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Penguins' Vokoun still thinks he's on 'tryout'

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Philip G. Pavely | Tribune-Review
Penguins goalie Tomas Vokoun stops a shot by the Senators during the first period Friday, May 24, 2013, at Consol Energy Center.
Sunday, May 26, 2013, 11:06 p.m.
 

Tomas Vokoun should feel pretty comfortable by now. He has pulled the Penguins out of a first-round mess against the New York Islanders and played a vital role in their dominance of the Ottawa Senators.

The Penguins are his team, right?

Vokoun would have you believe otherwise. The veteran is enjoying his role as starting goaltender during the Stanley Cup playoffs and almost assuredly will start Game 1 against the Boston Bruins in the Eastern Conference final. But he takes nothing for granted.

“I always feel like it's a tryout,” he said.

It's been quite the tryout.

Vokoun is 6-1 in seven playoff games, rescuing the Penguins after goalie Marc-Andre Fleury — and the defense in front of him — played a dangerously loose style of hockey against the Islanders that put their Stanley Cup hopes in jeopardy.

His consistency has been just what the Penguins needed. The team that is scoring 4.27 goals per game during the postseason doesn't require superb goaltending, but rather needs a steady hand that will keep it in every game.

Vokoun has done just that, allowing no more than three goals in any of his seven starts. He has recorded one shutout, a one-goal game, a couple of two-goal games and a trio of three-goal games.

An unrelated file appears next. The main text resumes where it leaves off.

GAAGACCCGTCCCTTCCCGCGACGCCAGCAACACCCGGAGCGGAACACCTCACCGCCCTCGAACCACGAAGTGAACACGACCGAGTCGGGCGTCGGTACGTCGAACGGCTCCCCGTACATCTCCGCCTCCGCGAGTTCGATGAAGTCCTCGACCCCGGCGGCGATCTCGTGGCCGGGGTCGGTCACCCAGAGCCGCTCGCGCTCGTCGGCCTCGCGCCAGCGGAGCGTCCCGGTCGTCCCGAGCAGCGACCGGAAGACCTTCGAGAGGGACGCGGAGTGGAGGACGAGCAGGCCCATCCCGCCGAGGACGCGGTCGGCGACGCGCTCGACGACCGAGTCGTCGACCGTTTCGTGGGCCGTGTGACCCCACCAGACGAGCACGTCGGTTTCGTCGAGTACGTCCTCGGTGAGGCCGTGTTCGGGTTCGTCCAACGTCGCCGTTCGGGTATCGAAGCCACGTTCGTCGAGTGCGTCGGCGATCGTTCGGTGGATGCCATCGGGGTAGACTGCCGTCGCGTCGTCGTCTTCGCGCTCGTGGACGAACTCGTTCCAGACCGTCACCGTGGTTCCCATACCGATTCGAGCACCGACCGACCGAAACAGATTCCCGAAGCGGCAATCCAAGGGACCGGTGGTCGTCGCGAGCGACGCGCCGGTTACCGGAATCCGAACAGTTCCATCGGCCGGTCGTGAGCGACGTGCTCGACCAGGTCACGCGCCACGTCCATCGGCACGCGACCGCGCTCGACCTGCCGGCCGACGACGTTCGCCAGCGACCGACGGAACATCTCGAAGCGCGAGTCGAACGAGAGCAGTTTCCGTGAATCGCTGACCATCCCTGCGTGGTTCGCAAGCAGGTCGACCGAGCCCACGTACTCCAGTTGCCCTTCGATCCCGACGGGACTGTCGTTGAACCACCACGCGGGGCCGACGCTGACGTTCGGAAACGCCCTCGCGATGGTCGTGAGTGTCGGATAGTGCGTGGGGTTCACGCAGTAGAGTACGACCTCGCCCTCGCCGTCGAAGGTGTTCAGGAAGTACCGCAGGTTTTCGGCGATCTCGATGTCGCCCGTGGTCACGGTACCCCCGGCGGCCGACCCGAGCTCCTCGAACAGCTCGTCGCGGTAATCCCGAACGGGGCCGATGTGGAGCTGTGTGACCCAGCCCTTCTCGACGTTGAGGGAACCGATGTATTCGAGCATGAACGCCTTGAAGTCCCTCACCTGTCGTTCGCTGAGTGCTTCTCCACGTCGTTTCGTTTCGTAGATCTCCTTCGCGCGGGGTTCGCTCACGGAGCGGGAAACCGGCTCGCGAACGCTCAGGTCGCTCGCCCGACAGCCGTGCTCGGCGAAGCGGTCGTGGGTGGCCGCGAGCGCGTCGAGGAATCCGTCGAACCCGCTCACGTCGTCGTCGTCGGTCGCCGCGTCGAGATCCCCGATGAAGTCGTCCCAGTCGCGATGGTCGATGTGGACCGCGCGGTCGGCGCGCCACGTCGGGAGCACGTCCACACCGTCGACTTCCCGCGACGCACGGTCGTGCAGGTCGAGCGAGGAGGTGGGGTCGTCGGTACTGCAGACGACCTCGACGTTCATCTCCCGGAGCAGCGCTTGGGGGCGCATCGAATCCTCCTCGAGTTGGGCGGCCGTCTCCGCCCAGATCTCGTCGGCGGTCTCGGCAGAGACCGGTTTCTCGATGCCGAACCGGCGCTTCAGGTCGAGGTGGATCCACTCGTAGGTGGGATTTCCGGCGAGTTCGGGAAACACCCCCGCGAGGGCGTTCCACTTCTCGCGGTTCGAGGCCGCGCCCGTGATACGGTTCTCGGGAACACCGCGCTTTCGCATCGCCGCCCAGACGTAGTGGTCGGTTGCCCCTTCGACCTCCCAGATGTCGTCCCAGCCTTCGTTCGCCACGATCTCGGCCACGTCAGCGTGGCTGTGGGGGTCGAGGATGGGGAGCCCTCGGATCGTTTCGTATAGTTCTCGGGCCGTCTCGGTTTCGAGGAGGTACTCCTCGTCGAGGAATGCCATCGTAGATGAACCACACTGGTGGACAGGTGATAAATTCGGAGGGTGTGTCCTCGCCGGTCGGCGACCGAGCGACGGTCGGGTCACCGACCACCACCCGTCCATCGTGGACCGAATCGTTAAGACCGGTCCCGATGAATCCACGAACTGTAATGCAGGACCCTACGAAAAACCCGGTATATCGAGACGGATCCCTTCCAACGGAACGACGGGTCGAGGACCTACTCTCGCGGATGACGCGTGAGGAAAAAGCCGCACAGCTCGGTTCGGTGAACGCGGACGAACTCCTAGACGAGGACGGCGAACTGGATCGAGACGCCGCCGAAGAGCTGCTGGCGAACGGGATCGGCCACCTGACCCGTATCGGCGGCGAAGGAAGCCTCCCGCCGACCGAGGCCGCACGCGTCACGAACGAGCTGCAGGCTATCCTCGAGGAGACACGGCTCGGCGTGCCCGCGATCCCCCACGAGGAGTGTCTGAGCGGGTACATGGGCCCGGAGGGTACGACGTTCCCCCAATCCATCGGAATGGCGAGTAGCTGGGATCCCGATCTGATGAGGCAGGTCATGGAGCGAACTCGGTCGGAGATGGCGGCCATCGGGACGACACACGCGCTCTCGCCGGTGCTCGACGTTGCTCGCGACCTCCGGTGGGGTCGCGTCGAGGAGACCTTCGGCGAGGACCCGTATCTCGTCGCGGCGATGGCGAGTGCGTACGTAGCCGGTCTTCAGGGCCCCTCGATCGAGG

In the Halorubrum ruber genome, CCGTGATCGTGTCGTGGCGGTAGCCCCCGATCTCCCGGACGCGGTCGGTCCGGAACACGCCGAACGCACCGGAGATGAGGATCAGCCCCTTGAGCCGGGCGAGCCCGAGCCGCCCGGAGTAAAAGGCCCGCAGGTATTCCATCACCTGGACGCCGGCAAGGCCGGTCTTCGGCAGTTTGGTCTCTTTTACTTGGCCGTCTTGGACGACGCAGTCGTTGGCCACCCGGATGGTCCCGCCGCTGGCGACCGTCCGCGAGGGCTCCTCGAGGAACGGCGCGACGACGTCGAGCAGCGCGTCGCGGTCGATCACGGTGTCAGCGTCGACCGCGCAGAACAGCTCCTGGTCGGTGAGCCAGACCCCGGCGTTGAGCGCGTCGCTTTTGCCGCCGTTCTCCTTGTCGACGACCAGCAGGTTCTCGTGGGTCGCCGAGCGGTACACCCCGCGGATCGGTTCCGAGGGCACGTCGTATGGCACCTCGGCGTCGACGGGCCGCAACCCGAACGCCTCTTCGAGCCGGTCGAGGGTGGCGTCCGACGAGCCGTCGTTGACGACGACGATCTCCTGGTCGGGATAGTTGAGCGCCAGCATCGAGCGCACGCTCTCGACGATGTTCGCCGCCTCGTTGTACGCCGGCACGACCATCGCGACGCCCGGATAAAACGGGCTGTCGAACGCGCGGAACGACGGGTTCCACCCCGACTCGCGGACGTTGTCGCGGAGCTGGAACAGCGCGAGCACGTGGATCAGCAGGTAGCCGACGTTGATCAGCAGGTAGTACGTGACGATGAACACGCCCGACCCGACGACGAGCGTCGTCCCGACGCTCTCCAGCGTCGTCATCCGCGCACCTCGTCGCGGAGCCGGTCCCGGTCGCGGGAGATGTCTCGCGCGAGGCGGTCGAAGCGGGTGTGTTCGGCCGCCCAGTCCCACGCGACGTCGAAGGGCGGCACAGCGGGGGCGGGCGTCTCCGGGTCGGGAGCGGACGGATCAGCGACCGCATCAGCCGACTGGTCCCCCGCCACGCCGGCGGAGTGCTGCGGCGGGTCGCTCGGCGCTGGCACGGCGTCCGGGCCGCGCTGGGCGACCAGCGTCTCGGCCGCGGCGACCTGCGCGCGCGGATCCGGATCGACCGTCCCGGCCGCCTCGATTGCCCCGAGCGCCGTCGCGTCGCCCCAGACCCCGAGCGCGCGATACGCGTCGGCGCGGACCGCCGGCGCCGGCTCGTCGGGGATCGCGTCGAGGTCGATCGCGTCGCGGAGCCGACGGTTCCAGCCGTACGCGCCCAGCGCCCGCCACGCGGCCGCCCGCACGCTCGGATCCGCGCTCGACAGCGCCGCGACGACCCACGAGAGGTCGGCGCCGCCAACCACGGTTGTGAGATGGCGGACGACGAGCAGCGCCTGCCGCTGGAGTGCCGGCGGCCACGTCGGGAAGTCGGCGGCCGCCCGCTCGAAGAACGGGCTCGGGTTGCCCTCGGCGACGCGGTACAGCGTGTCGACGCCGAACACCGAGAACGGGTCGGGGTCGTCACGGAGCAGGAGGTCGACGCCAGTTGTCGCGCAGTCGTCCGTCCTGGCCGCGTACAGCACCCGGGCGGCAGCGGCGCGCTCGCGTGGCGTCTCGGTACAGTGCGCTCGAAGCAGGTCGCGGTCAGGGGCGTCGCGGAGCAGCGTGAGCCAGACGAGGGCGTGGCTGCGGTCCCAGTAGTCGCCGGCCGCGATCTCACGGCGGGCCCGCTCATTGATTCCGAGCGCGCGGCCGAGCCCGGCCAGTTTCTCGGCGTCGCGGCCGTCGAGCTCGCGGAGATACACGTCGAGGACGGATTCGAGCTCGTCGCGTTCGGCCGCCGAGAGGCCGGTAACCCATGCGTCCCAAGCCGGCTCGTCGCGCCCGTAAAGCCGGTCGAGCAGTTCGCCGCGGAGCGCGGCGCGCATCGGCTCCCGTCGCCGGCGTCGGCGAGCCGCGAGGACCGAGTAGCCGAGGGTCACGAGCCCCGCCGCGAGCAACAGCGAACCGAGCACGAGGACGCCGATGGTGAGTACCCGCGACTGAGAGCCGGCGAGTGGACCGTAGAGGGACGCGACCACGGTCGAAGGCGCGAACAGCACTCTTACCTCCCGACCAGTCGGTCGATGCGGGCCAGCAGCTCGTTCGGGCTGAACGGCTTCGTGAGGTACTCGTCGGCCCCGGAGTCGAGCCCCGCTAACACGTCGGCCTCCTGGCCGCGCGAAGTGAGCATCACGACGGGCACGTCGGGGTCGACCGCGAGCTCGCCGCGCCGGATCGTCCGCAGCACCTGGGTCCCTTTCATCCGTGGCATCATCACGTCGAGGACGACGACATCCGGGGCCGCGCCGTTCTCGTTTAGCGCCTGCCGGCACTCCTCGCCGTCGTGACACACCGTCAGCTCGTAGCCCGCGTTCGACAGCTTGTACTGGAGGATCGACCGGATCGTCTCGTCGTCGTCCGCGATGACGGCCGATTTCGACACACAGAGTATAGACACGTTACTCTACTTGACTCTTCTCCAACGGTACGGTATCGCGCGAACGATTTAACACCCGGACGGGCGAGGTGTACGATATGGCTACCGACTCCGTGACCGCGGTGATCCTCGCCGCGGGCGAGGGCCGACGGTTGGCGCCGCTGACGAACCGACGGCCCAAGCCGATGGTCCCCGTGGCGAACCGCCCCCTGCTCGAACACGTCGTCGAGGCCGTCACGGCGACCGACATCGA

Vokoun's 1.85 goals against average and .941 save percentage rank among the NHL's best numbers this spring. Still, he doesn't suggest that the job is officially his.

“I don't look at it any different than I (did) before the first game,” he said. “Once you stumble, you never know what's going to happen. It doesn't matter. I'm part of the team, and we're here to win, so whoever's in net and whatever's going on, as long as we're winning, that's the most important thing.

“Obviously, you feel good about winning and helping the team win. But as far as the future, we'll see.”

Vokoun is taking the modest approach, and his teammates still hold Fleury in high regard. But the Penguins aren't afraid to acknowledge that Vokoun's calm influence is something they required following the poor start against the Islanders.

“He's been really, really good,” defenseman Matt Niskanen said. “He's been that stable force back there that gives us a chance every night. He's making all the big saves right now.”

Vokoun's calming personality, Niskanen said, is almost as important as the big saves.

“That's just kind of the way he is, so calm,” Niskanen said. “Everything about him is calm. He's a good veteran to have in obviously an important division. When you see him and how he handles himself, it just rubs off on everyone.”

Vokoun entered these playoffs with a 3-8 career postseason record.

He's already doubled that win total and shows no signs of slowing down. Vokoun said he feels strong physically and, despite the workload, hasn't missed one off-ice workout.

“He's just been so strong,” defenseman Douglas Murray said.

Vokoun said that, despite the wild past few weeks, he takes a few moments to smell the roses of these playoffs.

“Quite a bit,” he said with a smile.

And then he turns serious again when speaking of the playoff games that remain.

“For me,” he said, “there's nothing set in stone here. I play every game like it could be my last.”

Josh Yohe is a staff writer for Trib Total Media. Reach him at jyohe@tribweb.com or via Twitter @JoshYohe_Trib.

 

 

 
 


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